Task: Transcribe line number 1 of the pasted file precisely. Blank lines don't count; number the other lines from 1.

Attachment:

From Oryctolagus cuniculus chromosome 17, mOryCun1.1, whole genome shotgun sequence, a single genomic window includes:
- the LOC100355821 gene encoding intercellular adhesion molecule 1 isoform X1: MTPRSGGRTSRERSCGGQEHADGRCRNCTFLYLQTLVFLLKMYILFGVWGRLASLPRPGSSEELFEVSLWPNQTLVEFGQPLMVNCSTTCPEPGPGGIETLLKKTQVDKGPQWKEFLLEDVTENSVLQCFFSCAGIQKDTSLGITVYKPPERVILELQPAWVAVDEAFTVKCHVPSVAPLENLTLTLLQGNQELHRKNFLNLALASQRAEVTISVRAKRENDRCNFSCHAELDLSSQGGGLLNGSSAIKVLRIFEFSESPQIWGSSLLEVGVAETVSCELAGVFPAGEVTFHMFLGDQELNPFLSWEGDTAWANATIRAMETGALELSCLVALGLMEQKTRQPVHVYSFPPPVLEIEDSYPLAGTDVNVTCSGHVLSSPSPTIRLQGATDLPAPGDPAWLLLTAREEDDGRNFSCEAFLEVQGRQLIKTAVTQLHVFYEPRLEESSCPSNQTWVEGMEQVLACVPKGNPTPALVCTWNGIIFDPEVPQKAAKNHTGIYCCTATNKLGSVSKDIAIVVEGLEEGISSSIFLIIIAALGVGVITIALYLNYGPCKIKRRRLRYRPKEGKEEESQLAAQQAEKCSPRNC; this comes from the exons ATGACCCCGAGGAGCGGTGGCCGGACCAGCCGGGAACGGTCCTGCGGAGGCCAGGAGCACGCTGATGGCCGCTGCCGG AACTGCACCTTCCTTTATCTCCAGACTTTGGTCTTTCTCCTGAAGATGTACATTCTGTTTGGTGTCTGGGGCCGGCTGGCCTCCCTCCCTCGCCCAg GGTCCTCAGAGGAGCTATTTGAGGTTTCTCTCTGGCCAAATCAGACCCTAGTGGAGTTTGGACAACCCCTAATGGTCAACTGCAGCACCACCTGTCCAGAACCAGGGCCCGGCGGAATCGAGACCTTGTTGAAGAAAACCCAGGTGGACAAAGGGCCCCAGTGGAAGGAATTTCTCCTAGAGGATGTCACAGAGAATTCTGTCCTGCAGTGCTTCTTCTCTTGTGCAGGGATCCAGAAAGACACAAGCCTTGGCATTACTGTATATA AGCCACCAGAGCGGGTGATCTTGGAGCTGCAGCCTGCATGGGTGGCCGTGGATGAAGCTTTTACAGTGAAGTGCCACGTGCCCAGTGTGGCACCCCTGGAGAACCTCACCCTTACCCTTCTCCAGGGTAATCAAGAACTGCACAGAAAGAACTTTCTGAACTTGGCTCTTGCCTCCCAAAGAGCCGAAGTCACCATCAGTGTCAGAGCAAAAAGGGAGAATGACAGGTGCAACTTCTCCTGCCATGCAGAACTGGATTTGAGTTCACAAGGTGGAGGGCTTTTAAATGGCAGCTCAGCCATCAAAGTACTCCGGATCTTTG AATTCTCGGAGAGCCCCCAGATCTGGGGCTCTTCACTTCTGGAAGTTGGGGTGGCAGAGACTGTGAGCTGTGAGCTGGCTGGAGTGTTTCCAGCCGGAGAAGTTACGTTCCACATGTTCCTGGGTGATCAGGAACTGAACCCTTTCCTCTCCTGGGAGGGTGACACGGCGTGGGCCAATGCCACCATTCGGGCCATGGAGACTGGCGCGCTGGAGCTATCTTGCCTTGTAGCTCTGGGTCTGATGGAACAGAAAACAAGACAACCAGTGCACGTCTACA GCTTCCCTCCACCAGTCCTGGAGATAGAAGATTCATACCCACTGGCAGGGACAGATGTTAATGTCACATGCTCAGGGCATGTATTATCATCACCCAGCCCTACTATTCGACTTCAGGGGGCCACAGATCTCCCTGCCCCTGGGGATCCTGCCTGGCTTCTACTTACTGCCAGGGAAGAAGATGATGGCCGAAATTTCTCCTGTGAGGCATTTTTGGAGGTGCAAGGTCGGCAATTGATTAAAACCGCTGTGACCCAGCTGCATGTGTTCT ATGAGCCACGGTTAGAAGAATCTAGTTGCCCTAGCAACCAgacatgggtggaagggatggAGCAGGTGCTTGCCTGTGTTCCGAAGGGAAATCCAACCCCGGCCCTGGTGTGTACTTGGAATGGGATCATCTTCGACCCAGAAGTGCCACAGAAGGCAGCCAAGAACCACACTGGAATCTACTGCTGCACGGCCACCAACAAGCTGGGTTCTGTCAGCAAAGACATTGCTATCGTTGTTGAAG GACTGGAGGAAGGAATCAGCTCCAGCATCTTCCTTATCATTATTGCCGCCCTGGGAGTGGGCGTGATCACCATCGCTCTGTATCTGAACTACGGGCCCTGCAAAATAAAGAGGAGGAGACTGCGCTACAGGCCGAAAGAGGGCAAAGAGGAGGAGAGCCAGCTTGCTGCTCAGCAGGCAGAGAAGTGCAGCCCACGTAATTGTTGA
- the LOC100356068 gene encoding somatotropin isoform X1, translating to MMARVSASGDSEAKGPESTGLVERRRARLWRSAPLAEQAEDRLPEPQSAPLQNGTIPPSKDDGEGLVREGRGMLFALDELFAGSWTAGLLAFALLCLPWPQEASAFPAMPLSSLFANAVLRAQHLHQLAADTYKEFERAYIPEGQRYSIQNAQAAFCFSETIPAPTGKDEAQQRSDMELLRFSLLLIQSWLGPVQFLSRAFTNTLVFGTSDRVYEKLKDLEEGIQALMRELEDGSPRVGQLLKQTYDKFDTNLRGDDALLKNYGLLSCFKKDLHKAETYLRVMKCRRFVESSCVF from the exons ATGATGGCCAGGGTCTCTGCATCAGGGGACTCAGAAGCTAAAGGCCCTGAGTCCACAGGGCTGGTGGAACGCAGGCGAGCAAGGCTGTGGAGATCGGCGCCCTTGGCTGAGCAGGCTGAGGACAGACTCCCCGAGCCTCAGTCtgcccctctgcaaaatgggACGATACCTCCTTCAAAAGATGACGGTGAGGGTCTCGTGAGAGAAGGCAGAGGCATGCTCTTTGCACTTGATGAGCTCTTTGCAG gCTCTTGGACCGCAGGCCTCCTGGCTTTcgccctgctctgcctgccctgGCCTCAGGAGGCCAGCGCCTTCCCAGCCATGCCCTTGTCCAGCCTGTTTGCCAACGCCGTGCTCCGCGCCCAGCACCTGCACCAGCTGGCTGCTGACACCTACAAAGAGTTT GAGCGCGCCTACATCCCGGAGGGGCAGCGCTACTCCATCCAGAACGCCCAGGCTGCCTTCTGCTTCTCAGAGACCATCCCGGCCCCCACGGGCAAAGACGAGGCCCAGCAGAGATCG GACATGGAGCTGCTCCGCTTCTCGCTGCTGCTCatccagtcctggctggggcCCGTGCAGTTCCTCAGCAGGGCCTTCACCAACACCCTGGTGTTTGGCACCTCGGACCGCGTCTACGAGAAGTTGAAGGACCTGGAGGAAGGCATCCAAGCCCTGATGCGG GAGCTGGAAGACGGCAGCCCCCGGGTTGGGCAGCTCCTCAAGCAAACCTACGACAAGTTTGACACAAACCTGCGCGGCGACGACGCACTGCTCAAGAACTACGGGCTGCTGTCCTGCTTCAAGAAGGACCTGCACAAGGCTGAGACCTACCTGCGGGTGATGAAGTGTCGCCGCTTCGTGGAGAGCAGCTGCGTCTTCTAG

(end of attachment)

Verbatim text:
From Oryctolagus cuniculus chromosome 17, mOryCun1.1, whole genome shotgun sequence, a single genomic window includes: